Talk Is Cheap…Until It Isn’t

This week’s Courier Herald column:

We’ve long since detached campaign rhetoric from reality.  The activists that control each party instead demand candidates tell them what they want to hear.  Voters tell ourselves it’s just talk.  We know what they really mean.

That’s the status quo, and most of us have made an uncomfortable peace with it – even if we don’t want to admit it out loud.  Then, occasionally, a candidate comes along that pushes the envelope to a point where the pain threshold is exhausted and the discomfort turns to proper indignation. 

Consider the quixotic candidacy of former Senator David Perdue.  His mission appears much more focused on defeating incumbent Governor Brian Kemp than on articulating…anything plausible with respect to the state’s future.  It’s as if he’s been sent on a kamikaze mission from former President Donald Trump, without getting the memo that kamikaze pilots are generally not around to receive their distinguished service medals.

We’ve heard a lot of talk from Perdue, which may be his singular talent.  He’s the “outsider” that has been a member of the U.S. Senate.  Promises to get that office included getting control of the national debt, which his 2014 campaign website labeled a “crushing” $17 trillion, or 100% of the country’s Gross Domestic Product.

Perdue warned that the national debt could grow to $26 trillion by 2023 if he weren’t elected to fix the problem.  When Perdue left office after losing a runoff to John Ossoff, the national debt had crossed $30 trillion, at 130% of GDP. 

That’s his record, on his signature issue.  It’s not surprising that he doesn’t want to talk about this, but instead, all of his talk seems to dismiss whatever the sitting Governor is doing.

Brian Kemp’s central pledge in his 2018 race was a $5,000 pay raise to Georgia’s teachers.  The pandemic delayed the final installment of that until this year, when the state’s coffers were again flush after Governor Kemp bucked the national narrative and Atlanta media outlets by making re-opening the state’s economy a priority alongside fighting the virus.  Perdue called the teacher pay raises “disgusting” and an “election year giveaway”.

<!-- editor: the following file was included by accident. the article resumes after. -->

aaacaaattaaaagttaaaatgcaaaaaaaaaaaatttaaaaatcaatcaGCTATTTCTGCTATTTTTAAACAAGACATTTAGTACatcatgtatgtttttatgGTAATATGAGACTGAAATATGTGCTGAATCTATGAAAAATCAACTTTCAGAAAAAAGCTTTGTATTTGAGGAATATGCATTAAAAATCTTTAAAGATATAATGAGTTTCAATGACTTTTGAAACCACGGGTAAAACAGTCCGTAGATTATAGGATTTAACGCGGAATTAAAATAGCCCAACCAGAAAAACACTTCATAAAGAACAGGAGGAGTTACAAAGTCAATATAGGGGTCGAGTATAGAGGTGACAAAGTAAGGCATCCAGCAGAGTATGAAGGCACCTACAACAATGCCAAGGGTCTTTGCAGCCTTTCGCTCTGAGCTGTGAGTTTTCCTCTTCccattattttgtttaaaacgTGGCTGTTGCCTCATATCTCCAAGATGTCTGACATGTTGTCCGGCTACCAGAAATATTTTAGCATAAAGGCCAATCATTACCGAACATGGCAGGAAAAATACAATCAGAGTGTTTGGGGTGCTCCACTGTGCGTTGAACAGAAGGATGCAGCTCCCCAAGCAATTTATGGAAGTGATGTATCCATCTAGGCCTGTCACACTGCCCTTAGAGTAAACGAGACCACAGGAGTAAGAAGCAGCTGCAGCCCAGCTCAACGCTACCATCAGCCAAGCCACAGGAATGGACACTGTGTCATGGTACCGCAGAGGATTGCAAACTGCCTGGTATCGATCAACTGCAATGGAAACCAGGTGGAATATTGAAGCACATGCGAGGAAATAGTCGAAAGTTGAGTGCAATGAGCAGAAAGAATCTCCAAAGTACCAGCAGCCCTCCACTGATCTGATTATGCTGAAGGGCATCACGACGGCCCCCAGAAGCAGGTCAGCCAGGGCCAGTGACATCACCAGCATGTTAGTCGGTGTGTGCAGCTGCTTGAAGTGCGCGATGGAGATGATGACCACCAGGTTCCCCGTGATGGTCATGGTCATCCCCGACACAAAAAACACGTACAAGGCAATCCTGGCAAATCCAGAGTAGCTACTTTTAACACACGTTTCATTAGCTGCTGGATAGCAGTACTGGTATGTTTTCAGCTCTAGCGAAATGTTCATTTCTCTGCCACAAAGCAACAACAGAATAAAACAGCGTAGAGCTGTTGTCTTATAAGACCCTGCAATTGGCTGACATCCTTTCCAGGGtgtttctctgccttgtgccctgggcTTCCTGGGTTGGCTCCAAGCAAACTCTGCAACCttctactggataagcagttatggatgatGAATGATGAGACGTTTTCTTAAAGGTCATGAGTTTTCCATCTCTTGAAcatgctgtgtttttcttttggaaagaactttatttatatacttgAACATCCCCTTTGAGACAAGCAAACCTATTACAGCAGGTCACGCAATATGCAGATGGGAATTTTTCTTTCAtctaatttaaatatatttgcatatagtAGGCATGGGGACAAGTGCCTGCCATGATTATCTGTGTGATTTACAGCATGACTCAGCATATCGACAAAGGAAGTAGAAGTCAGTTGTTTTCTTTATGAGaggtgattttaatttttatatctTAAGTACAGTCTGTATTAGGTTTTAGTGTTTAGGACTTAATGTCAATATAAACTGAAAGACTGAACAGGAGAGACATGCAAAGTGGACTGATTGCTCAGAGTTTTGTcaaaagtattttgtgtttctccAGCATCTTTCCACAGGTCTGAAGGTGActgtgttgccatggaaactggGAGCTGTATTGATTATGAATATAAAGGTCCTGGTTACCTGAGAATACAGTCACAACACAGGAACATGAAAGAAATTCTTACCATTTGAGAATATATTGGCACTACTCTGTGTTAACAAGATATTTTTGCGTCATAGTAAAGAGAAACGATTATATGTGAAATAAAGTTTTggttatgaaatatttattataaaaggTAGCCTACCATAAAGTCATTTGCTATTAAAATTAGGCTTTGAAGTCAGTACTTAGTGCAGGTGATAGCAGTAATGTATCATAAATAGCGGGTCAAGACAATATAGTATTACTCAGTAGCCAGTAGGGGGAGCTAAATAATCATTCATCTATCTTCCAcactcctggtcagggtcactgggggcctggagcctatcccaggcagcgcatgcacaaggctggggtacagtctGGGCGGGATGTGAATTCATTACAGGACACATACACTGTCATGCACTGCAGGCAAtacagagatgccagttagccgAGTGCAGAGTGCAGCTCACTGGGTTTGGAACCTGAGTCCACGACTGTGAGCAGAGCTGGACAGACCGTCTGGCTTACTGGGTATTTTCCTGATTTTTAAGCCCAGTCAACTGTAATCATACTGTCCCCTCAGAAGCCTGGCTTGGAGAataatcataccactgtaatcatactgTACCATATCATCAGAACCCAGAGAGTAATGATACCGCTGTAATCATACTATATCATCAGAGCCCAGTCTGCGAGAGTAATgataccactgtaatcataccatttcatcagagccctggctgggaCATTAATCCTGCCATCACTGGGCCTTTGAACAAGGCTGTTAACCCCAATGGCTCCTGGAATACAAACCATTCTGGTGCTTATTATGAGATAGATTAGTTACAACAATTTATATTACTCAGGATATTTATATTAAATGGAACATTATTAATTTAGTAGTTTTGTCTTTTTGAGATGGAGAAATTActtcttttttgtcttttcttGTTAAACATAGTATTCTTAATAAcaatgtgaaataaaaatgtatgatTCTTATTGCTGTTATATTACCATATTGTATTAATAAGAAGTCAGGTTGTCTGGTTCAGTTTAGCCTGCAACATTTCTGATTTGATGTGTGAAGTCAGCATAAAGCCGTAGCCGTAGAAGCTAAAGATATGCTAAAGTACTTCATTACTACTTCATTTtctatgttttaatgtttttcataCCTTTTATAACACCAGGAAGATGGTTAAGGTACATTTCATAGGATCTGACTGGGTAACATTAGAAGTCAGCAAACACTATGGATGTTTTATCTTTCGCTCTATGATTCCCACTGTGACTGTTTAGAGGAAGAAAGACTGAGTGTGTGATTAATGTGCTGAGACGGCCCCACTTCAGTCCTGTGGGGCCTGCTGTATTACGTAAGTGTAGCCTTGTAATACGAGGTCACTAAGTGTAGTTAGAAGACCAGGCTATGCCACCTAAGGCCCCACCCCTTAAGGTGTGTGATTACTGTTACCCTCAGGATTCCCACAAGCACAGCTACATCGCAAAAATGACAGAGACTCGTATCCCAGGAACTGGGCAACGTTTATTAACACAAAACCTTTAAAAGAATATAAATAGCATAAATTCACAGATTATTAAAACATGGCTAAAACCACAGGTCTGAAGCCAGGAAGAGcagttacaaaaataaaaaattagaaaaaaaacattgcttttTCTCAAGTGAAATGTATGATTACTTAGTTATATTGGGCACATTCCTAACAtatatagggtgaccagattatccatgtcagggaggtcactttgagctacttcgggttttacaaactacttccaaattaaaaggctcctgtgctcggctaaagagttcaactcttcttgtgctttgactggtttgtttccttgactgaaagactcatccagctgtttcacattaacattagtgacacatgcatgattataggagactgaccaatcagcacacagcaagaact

Another of Kemp’s 2018 promises was to mobilize state resources to combat increasing gang violence.  A task force was placed under the GBI, and the size of the State Patrol has been increased.  

Anyone connected to law enforcement understands the difficulty officers have faced in doing their jobs in an increasingly hostile, divided political environment.  David Perdue’s response is to say that the Georgia State Patrol is no longer an elite agency. 

In 2014, Outsider Perdue promised to bring state fiscal discipline requiring balanced budgets to Washington.  2022 Perdue is touring the state promising to eliminate the State’s income tax – a tax that generates 54% of Georgia’s revenue to pay teachers, law enforcement, etc. – without a hint as to what he would cut or where he would make up the lost revenue. 

“Other states have figured it out” is the usual canard. Someone needs to turn this Washington speak into a Georgia “here’s a spreadsheet, show us how you plan to do this” balanced budget.  Meanwhile, Governor Kemp has signed a huge income tax cut as the economy continues to grow.

Then there’s the state’s Economic Development track record of success.  There was a time when businessman David Perdue liked winning auto manufacturing plants, like Kia’s plant in West Georgia.  Perdue’s press releases on Rivian are a full apoplectic word salad invoking “woke,” “George Soros,” “climate change,” “reckless,” and “failed”. 

Rivian reported earnings this week with $17 billion in cash on hand and announced a new mid-sized SUV that will be built in Georgia, projecting a start date in 2024 and ramping to 200,000 vehicles per year in 2025.  Outside of infrastructure improvements and job training, Rivian’s incentive package requires the jobs to be created and maintained for the incentives to be earned over time.

It’s one thing to take pot shots to win votes.  It’s another to jeopardize current and future jobs in the state.  Unconfirmed reports have begun to circulate that Hyundai has chosen Bryan county’s megasite for a new EV and battery plant –  a facility that could scale to be the largest in North America. 

One would guess the official announcement may still be a few weeks away.  There’s the case of a primary vote on May 24th that may change the ultimate outcome.

There’s a lot of cheap talk going around.  That talk could become very expensive for Georgia if the promises made by the current administration are negated by a reckless candidate on a mission to avenge his and a former President’s failures in 2020.


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